This CEO started at the CIA - now he's playing cybersecurity detective for Fortune 500 companies

This CEO started at the CIA - now he's playing cybersecurity detective for Fortune 500 companies
  • Qadium CEO, Tim Junio


    Qadium CEO Tim Junio started his career at the CIA.

    Qadium is a cybersecurity startup that scans the open internet, keeping careful watch for any corporate devices that could be exposed to a potential attack.
  • It's just closed a $40 million funding round that was led by IVP.
  • CEO Tim Junio started at the CIA, and Qadium began as an R&D lab for government projects.

When Qadium CEO Tim Junio walks into a sales meeting, he employs an unusual tactic.

"We tell the prospect something they don't know about themselves," Junio told Business Insider.

It's not a new-age spiritual thing. Qadium is in the business of scanning the public internet to make sure its customers' devices aren't outside of their corporate firewalls, leaving those customers vulnerable to attack. After all, in 2016, attackers used insecure printers, DVRs, and other appliances to essentially take numerous major websites, including Amazon, Netflix and Twitter, offline.


So potential security problems are things that most CEOs want to know about. But when it comes to sales, figuring out how to talk about such issues is also a matter of reading the room, Junio said.

If you point out that a CEO's favorite Android tablet is a risk, you could embarrass him; if you find that programmers have been operating a contraband server for months, you risk embarrassing the same security team you're hoping will buy your service.

"It is definitely awkward, depending on the audience," he said.


Qadium and Junio may be in for a lot more awkward conversations, thanks to a new boost in funding that will allow it to expand its sales team. The company, which counts Capital One and CVS among its mostly big-business customers, announced Thursday that it's raised $40 million in a new round of financing that was led by IVP. That brings its total funding to $65 million.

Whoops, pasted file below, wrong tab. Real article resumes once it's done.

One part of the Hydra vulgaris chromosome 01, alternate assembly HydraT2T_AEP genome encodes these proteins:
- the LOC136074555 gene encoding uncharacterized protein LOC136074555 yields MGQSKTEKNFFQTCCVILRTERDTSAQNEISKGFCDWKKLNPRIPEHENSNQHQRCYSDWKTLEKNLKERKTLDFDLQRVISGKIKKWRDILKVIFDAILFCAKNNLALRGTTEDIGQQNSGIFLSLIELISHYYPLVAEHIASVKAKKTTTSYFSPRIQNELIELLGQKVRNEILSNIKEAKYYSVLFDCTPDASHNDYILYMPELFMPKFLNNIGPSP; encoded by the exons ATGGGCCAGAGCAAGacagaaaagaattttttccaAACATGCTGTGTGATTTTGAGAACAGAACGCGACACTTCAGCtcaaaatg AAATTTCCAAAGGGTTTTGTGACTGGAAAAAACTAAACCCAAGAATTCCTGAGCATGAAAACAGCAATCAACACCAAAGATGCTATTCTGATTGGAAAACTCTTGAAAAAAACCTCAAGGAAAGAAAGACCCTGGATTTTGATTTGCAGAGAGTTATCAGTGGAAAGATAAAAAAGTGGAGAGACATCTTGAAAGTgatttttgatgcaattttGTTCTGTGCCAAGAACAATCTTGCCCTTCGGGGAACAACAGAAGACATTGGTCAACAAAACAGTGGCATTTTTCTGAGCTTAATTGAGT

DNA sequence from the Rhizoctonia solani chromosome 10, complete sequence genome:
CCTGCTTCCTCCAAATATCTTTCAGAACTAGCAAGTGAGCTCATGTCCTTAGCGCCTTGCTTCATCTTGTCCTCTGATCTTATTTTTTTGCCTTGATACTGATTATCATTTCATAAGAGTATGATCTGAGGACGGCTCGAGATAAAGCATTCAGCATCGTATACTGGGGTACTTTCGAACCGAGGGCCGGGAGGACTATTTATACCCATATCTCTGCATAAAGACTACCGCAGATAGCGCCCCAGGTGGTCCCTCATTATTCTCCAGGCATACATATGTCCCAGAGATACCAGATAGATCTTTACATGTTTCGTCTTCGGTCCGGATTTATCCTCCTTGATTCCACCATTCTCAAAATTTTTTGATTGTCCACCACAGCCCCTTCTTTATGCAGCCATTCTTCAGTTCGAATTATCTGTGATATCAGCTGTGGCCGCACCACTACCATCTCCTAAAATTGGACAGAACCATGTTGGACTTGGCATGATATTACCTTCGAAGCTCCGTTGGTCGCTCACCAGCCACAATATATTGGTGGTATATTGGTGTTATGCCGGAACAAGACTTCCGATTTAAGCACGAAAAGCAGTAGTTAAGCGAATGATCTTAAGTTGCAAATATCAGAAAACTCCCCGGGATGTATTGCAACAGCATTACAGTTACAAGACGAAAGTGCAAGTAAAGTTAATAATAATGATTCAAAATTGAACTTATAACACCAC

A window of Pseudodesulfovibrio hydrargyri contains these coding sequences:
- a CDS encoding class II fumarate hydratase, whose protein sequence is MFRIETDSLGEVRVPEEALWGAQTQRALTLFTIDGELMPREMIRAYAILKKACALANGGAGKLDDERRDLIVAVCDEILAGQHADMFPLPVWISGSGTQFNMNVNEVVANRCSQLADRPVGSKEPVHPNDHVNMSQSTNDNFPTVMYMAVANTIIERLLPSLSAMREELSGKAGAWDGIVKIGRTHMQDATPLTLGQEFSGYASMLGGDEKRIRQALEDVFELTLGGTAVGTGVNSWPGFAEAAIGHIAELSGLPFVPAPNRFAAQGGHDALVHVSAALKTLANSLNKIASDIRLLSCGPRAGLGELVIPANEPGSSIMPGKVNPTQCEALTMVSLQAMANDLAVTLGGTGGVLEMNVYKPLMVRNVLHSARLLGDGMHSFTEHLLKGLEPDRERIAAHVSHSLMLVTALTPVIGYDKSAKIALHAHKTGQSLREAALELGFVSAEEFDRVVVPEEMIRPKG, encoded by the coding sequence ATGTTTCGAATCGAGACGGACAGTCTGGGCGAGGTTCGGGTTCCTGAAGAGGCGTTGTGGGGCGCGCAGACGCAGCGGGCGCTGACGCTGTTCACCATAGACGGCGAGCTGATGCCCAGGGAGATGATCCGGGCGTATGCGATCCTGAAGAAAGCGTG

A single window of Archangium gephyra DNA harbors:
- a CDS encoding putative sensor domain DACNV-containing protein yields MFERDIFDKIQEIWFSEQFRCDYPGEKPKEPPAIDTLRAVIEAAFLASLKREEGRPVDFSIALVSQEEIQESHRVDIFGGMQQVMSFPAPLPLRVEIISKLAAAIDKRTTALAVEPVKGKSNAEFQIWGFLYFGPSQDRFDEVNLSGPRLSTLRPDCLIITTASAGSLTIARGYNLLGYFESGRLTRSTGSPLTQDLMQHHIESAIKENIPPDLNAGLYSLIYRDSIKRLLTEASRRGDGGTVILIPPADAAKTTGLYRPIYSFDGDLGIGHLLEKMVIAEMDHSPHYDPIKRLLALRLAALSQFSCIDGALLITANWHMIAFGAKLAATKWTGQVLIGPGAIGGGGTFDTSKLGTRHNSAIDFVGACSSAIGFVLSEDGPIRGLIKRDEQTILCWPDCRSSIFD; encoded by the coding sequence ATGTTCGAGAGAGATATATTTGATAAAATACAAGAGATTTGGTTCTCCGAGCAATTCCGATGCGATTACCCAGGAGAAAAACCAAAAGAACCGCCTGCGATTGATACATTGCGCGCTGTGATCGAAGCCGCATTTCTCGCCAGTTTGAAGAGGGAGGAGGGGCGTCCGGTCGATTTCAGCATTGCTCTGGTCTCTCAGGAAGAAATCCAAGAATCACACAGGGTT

The road Junio traveled to becoming the head of a fast-growing security startup began at the CIA before taking him to the Defense Advanced Research Projects Agency. Here's how Qadium emerged from that journey - and where the company will go next.

'We didn't know what the destiny was going to be'

Junio started his career at the CIA, working on assessing computer systems for the risk of cyberattack.


His research in that field led him to DARPA, an agency of the US Department of Defense that's famous for helping create the precursor to the internet. At DARPA, Junio met Matt Kraning, a Stanford professor who was consulting with the agency on his own cyber-defense research.

The two hit it off, given their shared interests. They soon they had so many ideas around cybersecurity that they would have to leave DARPA to explore them all. And so in 2012, they formed Qadium. Initially, they lacked a business plan, because they formed the organization as a vehicle for experimentation and trying new technologies.

Qadium Screenshot


Qadium's technology scans the open internet and finds devices that are potentially exposed.


"We founded the company for [research and development]," Junio said. "We didn't know what the destiny was going to be."

Qadium thrived for years, taking in $10 million in DARPA grants and winning deals with government agencies. It didn't have product per se; instead, the agencies called Qadium in to apply its research to real-world problems.

By 2015, Junio and Kraning looked back and realized that, over time, they had done the "foundational development" for a commercial product. And so, the modern Qadium was born.


'How right we were'

Qadium's service, which it calls Expander, scans the public internet on behalf of its customers, looking for exposed devices. The startup promises to alert customers about rogue, unprotected gadgets within an hour of finding them by sending push notifications to their IT departments.

Expander relies on a few different methods to pick a specific customer's device out of the billions of gadgets connected to the internet, Junio said. Sometimes, it relies on a sophisticated algorithm that looks for the characteristics of devices associated with particular customers' networks. Other times, the service can find devices through much simpler techniques, such as taking note when an iPhone uses a customer's company name in its network description, he said.

Qadium is betting that IT departments want to know precisely which devices they they do (and don't) have on the internet, regardless of how those gadgets are detected. While many startups initially target smaller companies, Qadium is pitching its service at larger corporations, with an average deal price in the six figures, Junio said.


So far, that focus looks like it was a smart bet. The company is gaining traction among many of the Fortune 500, he said.

Indeed, Junio said, Qadium has been surprised by "how right we were and how quickly."

With its new funding, Qadium plans to expand from 60 employees to 80 by the end of the year. Many of its new hires will be in sales and marketing.


Those new employees will be welcome additions, Junio said, because he, Kraning, and other executives have been doing the sales pitches themselves. That's despite the fact that they have "no experience in enterprise sales and marketing."